* U.N. food aid body says Libya only has food for 6-8 weeks
* WFP warns of potential for full-scale humanitarian crisis
* Cost of getting aid to Libya has “risen exponentially”
By Charlie Dunmore
BRUSSELS, May 5 (Reuters) - Libya’s food supplies could run out within six to eight weeks unless plans are put in place to avoid a full-scale humanitarian crisis, the head of the United Nation’s World Food Programme (WFP) said on Thursday.
Supply concerns are particularly acute in the rebel-held east of the country, where the interim authorities are struggling to buy and distribute food, WFP Executive Director Josette Sheeran said in an interview.
“The challenge in Libya is that this is a centrally controlled food system that was run by the government, and it’s not being restocked now. That whole system could run out of food in six to eight weeks,” Sheeran told Reuters in Brussels.
“If we do not address the larger gaps in the food system in Libya — particularly eastern Libya — we’ll have to envision a fairly massive humanitarian operation.”
Sheeran said the WFP was involved in talks with officials at a meeting of the “contact group” on Libya in Rome on Thursday. She hinted that the WFP was ready to expand its supply and distribution of food in the north African country, whose leader Muammar Gaddafi is trying to crush an uprising against his 41-year rule.
“We have been talking to experts in eastern Libya about how we can help fill some of the gaps, or work with them to fill the gaps so they can run their own system ... But right now they’re unable to place the tenders to even bring the food in.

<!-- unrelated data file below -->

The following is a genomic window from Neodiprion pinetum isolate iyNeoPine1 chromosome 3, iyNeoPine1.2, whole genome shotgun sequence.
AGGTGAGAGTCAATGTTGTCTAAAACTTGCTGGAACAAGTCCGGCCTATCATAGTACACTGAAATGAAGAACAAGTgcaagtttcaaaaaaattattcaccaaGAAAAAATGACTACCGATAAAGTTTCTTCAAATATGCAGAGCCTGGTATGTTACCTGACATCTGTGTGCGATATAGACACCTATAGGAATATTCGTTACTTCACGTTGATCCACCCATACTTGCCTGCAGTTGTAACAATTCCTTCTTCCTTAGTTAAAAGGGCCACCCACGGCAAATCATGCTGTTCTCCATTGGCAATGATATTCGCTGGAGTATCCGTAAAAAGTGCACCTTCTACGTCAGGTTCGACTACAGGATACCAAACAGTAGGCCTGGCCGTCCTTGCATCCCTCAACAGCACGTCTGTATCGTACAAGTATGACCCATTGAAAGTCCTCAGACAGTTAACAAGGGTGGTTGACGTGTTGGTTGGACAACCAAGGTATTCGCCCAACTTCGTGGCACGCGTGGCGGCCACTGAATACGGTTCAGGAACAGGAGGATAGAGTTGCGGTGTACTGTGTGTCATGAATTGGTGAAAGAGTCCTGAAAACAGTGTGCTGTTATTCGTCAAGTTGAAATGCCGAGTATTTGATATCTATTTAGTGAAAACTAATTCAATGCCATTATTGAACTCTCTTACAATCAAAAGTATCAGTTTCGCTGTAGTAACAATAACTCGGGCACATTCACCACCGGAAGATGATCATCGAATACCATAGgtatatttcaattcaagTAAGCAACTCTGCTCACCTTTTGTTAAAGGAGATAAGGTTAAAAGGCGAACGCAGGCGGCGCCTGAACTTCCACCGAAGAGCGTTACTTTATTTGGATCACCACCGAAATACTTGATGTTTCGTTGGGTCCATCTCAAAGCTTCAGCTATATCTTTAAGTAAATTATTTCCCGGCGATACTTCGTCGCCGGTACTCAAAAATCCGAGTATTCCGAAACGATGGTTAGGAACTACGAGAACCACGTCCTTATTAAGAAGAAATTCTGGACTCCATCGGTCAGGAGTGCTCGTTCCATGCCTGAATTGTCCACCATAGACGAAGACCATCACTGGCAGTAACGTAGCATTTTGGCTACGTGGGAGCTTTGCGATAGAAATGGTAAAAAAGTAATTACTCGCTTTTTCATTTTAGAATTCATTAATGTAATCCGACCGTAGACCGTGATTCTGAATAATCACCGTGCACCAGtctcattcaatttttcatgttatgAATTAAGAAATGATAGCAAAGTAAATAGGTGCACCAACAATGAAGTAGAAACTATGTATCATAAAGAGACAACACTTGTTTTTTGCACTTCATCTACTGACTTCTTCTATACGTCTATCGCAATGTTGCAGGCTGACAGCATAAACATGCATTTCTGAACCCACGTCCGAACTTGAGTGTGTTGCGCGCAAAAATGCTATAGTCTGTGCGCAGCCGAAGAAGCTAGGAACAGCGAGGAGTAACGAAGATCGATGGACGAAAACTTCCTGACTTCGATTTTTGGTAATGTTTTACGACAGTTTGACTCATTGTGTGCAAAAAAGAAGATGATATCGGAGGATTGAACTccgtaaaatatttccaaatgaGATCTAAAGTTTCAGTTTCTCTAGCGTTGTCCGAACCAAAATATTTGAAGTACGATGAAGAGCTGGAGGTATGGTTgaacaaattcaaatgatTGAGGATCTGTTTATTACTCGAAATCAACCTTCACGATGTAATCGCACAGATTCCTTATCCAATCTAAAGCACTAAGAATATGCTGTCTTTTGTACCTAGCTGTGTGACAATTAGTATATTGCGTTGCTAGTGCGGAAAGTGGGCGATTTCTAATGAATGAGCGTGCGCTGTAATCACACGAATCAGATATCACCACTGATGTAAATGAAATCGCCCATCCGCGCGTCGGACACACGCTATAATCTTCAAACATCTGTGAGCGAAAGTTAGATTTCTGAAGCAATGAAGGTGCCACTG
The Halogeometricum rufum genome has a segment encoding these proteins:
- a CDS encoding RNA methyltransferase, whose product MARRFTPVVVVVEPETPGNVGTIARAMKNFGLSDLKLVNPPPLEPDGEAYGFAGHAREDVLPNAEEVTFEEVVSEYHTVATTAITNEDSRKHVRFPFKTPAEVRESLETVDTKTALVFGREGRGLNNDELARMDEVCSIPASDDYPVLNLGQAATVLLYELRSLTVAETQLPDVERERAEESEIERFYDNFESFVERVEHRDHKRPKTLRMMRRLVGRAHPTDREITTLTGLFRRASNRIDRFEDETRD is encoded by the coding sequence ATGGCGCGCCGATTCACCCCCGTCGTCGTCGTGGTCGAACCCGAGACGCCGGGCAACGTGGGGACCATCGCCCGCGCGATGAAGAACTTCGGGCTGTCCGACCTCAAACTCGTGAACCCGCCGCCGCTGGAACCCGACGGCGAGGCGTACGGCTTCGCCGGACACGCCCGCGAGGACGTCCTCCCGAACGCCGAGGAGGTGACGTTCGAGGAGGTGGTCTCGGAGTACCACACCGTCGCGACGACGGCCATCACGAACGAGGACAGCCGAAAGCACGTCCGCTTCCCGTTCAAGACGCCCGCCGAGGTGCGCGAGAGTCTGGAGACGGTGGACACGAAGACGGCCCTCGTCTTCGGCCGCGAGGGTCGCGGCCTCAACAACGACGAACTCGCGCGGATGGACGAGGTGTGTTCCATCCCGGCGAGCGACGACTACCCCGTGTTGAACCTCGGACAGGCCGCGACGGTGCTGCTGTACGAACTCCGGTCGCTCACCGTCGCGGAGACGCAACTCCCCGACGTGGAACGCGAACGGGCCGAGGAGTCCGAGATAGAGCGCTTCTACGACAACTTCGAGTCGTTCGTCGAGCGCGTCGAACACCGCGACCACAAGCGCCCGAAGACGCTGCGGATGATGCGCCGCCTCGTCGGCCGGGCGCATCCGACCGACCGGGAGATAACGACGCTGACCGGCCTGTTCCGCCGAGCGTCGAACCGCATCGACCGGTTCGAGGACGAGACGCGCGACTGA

“The World Food Programme in the past in similar types of situations has been able to help nations procure food, deliver food, develop the procurement relationships, and even on behalf of the nation to provide procurement services,” she said.
Food imports to eastern Libya have been hit by the inability of the rebels’ interim national council to establish lines of credit with foreign traders.
On Wednesday, an aid ship was shelled while rescuing stranded migrant workers from the besieged Libyan port of Misrata. Sheeran said such incidents had led to an “exponential rise” in the cost of getting aid to the country.
“It’s difficult and it’s costly, and we need to continue to do things like open the land corridors which we have opened both through the east and the west.”
The WFP is working with the Libyan Red Crescent aid organisation to move food aid throughout the country from at least 13 distribution points, though Sheeran said the security situation had prevented supplies from reaching all areas.
“It’s touch and go. It depends on the day, and again we’re seeing that this is being done at great risk to the humanitarian workers.” (Editing by David Brunnstrom and Mark Trevelyan)